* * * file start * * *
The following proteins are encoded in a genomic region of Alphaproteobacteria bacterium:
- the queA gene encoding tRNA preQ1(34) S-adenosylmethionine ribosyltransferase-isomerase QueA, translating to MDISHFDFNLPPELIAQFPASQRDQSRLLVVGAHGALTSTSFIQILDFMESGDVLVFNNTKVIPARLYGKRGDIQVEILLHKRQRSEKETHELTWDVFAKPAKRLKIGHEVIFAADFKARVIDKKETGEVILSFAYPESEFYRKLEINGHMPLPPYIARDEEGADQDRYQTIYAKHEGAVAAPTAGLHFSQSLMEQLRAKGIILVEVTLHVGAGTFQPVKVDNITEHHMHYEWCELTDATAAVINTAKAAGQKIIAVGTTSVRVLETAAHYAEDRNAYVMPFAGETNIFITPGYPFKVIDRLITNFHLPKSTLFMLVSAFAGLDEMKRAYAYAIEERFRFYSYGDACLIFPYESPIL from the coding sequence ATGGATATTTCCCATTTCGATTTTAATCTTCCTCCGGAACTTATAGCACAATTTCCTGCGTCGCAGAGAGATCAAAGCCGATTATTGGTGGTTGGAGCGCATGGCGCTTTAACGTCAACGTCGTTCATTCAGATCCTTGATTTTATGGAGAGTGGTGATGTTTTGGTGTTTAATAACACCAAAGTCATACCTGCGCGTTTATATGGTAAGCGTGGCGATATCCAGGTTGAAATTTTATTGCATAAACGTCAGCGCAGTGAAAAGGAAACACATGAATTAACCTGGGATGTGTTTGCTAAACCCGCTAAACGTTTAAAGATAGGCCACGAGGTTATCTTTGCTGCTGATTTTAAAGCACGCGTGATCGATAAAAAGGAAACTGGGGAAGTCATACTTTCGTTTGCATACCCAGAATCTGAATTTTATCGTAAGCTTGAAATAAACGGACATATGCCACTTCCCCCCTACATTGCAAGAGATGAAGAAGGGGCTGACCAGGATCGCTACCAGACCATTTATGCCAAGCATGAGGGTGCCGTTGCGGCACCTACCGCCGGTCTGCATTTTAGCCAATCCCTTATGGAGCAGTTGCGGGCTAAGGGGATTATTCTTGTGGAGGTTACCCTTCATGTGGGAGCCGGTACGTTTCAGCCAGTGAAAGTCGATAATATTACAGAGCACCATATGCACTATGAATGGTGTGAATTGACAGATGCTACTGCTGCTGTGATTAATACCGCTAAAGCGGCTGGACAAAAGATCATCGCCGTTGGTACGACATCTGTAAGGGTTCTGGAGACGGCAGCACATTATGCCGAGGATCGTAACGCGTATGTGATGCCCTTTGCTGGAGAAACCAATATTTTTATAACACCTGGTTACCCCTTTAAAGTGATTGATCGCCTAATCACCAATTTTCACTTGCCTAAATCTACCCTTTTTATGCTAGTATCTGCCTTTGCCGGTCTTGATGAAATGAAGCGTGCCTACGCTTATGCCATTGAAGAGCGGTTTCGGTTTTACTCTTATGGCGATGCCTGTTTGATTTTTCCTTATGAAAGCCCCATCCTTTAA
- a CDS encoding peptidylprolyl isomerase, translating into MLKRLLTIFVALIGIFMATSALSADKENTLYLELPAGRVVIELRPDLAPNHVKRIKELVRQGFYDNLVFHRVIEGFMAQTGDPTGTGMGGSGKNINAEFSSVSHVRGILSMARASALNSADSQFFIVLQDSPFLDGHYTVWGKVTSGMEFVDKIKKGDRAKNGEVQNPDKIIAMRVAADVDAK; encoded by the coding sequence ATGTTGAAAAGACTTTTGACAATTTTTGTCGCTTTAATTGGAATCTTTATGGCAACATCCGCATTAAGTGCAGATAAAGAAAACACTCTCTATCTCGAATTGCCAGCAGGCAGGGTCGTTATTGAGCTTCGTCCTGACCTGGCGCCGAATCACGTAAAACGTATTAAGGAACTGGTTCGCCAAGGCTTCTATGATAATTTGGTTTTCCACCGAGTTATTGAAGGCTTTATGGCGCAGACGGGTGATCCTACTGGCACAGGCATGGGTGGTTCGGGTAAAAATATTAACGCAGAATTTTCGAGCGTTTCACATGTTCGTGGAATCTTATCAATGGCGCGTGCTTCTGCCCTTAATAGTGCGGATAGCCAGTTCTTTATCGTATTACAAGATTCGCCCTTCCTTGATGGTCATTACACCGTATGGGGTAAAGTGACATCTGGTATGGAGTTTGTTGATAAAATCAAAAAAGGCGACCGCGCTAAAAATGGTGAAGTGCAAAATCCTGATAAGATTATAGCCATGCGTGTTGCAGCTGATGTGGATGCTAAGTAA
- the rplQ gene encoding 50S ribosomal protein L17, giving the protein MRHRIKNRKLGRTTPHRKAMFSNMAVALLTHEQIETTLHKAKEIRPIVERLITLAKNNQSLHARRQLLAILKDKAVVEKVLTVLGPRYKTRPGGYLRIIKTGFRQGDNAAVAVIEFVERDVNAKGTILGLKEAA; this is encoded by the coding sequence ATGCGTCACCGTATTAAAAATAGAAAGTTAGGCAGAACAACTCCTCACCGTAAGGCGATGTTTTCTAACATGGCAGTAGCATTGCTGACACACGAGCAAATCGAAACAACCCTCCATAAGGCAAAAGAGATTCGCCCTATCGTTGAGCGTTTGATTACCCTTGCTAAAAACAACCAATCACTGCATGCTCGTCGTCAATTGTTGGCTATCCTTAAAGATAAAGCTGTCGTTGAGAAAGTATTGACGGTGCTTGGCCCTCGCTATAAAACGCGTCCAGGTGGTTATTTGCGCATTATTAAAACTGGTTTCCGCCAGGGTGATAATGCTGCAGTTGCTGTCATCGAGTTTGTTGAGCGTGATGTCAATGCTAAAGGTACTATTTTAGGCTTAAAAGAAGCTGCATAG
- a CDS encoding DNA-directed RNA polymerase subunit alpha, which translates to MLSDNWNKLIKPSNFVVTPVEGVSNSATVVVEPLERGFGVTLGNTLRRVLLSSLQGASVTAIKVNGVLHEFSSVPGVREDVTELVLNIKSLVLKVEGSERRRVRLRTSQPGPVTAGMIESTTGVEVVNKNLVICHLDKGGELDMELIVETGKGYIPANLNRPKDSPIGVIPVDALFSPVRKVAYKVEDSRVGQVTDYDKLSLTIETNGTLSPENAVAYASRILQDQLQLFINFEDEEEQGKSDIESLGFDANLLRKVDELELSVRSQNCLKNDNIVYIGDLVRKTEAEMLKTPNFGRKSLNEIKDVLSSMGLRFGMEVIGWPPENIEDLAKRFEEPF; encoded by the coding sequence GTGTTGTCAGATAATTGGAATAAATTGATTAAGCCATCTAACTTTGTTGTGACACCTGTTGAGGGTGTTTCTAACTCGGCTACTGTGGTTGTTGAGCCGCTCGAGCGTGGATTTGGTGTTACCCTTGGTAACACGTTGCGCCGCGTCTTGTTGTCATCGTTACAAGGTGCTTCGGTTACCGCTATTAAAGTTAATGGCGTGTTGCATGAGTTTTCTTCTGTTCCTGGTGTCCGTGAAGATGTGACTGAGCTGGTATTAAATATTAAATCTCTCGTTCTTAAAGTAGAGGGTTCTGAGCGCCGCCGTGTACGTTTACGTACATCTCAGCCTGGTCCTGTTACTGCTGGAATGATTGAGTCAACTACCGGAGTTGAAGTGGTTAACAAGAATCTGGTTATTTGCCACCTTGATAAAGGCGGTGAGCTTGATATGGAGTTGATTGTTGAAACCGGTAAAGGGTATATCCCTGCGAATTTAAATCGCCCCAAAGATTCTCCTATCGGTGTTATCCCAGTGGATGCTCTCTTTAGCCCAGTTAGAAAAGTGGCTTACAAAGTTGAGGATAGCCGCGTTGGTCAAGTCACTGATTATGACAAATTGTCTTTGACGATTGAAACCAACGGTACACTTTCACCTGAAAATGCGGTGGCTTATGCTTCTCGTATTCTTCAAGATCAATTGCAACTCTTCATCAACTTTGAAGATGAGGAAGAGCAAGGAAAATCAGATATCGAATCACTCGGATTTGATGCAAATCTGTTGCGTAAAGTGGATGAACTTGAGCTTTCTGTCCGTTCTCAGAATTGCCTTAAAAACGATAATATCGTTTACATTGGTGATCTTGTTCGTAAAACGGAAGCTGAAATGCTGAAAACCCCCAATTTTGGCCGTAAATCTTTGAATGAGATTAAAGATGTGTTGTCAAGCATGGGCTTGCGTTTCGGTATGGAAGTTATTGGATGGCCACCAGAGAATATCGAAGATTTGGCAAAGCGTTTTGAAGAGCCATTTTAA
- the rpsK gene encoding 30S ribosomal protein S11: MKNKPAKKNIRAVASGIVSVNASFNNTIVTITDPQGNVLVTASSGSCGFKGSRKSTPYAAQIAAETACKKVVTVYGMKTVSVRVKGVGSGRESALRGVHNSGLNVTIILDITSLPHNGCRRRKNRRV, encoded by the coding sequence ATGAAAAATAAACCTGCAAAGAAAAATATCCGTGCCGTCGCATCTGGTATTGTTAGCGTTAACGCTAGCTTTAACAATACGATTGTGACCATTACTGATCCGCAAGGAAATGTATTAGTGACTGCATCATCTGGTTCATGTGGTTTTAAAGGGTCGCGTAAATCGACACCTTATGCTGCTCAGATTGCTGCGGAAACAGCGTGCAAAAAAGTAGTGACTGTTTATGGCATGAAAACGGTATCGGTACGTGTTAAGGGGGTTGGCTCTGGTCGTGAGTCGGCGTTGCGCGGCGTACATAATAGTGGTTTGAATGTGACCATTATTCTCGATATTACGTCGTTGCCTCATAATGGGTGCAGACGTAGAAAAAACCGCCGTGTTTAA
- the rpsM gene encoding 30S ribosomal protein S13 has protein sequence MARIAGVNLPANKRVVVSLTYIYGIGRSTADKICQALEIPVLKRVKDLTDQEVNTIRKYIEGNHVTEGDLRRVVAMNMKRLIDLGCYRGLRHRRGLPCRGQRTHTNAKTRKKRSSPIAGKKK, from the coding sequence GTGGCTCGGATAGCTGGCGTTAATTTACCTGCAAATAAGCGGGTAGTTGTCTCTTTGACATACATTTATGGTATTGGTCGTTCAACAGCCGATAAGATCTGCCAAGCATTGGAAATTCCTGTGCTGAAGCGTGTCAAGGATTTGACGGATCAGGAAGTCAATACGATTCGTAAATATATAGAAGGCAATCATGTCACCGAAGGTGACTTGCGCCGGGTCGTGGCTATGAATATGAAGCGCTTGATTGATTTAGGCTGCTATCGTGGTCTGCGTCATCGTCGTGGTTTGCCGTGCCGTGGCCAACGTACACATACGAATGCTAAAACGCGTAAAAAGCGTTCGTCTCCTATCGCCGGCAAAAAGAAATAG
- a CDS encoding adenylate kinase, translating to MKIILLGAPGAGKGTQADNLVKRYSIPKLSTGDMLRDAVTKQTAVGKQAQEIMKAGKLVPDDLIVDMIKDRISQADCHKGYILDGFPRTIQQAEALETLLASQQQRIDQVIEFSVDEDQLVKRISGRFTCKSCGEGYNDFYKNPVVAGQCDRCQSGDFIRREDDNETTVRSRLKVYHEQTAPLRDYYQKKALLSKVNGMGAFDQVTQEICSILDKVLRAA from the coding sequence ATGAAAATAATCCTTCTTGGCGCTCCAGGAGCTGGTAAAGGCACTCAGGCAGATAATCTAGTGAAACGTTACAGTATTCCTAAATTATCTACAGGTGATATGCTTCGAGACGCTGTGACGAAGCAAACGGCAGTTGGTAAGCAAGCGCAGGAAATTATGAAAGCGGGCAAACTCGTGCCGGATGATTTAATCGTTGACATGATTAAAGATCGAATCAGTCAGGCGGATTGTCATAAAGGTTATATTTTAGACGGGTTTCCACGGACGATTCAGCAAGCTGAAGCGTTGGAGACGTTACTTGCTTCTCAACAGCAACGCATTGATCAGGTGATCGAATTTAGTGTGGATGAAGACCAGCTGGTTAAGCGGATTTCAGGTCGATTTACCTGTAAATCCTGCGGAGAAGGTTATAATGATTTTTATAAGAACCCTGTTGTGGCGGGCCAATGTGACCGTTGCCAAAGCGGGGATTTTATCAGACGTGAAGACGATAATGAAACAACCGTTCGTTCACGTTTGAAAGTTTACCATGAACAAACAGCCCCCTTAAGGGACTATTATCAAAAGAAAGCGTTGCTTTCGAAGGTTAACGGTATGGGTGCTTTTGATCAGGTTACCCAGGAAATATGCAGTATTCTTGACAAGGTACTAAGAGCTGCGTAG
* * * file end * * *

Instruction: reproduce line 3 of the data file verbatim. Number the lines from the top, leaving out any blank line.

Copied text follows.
- a CDS encoding peptidylprolyl isomerase, translating into MLKRLLTIFVALIGIFMATSALSADKENTLYLELPAGRVVIELRPDLAPNHVKRIKELVRQGFYDNLVFHRVIEGFMAQTGDPTGTGMGGSGKNINAEFSSVSHVRGILSMARASALNSADSQFFIVLQDSPFLDGHYTVWGKVTSGMEFVDKIKKGDRAKNGEVQNPDKIIAMRVAADVDAK; encoded by the coding sequence ATGTTGAAAAGACTTTTGACAATTTTTGTCGCTTTAATTGGAATCTTTATGGCAACATCCGCATTAAGTGCAGATAAAGAAAACACTCTCTATCTCGAATTGCCAGCAGGCAGGGTCGTTATTGAGCTTCGTCCTGACCTGGCGCCGAATCACGTAAAACGTATTAAGGAACTGGTTCGCCAAGGCTTCTATGATAATTTGGTTTTCCACCGAGTTATTGAAGGCTTTATGGCGCAGACGGGTGATCCTACTGGCACAGGCATGGGTGGTTCGGGTAAAAATATTAACGCAGAATTTTCGAGCGTTTCACATGTTCGTGGAATCTTATCAATGGCGCGTGCTTCTGCCCTTAATAGTGCGGATAGCCAGTTCTTTATCGTATTACAAGATTCGCCCTTCCTTGATGGTCATTACACCGTATGGGGTAAAGTGACATCTGGTATGGAGTTTGTTGATAAAATCAAAAAAGGCGACCGCGCTAAAAATGGTGAAGTGCAAAATCCTGATAAGATTATAGCCATGCGTGTTGCAGCTGATGTGGATGCTAAGTAA